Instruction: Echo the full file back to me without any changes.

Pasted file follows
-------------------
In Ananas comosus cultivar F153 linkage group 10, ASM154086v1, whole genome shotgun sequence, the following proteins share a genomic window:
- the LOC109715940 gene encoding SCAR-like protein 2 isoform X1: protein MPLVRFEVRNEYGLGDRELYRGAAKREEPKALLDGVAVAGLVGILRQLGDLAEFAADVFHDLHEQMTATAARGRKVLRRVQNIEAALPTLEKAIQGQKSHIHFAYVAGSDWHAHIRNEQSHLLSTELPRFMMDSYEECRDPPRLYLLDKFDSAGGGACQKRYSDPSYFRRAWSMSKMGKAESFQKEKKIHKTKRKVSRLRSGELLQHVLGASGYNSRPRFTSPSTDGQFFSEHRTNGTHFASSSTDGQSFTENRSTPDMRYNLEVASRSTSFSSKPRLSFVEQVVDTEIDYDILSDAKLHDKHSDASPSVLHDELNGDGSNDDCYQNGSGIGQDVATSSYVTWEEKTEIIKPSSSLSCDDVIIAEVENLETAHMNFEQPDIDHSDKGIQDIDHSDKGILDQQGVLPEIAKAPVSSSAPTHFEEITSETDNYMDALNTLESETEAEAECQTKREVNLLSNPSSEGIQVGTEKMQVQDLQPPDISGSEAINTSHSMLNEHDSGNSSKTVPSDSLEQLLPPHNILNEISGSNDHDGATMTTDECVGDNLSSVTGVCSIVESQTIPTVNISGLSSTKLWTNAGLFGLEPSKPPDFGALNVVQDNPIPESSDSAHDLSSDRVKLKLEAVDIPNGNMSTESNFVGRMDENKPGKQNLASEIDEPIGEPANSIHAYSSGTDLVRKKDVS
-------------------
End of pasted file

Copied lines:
In Ananas comosus cultivar F153 linkage group 10, ASM154086v1, whole genome shotgun sequence, the following proteins share a genomic window:
- the LOC109715940 gene encoding SCAR-like protein 2 isoform X1: protein MPLVRFEVRNEYGLGDRELYRGAAKREEPKALLDGVAVAGLVGILRQLGDLAEFAADVFHDLHEQMTATAARGRKVLRRVQNIEAALPTLEKAIQGQKSHIHFAYVAGSDWHAHIRNEQSHLLSTELPRFMMDSYEECRDPPRLYLLDKFDSAGGGACQKRYSDPSYFRRAWSMSKMGKAESFQKEKKIHKTKRKVSRLRSGELLQHVLGASGYNSRPRFTSPSTDGQFFSEHRTNGTHFASSSTDGQSFTENRSTPDMRYNLEVASRSTSFSSKPRLSFVEQVVDTEIDYDILSDAKLHDKHSDASPSVLHDELNGDGSNDDCYQNGSGIGQDVATSSYVTWEEKTEIIKPSSSLSCDDVIIAEVENLETAHMNFEQPDIDHSDKGIQDIDHSDKGILDQQGVLPEIAKAPVSSSAPTHFEEITSETDNYMDALNTLESETEAEAECQTKREVNLLSNPSSEGIQVGTEKMQVQDLQPPDISGSEAINTSHSMLNEHDSGNSSKTVPSDSLEQLLPPHNILNEISGSNDHDGATMTTDECVGDNLSSVTGVCSIVESQTIPTVNISGLSSTKLWTNAGLFGLEPSKPPDFGALNVVQDNPIPESSDSAHDLSSDRVKLKLEAVDIPNGNMSTESNFVGRMDENKPGKQNLASEIDEPIGEPANSIHAYSSGTDLVRKKDVS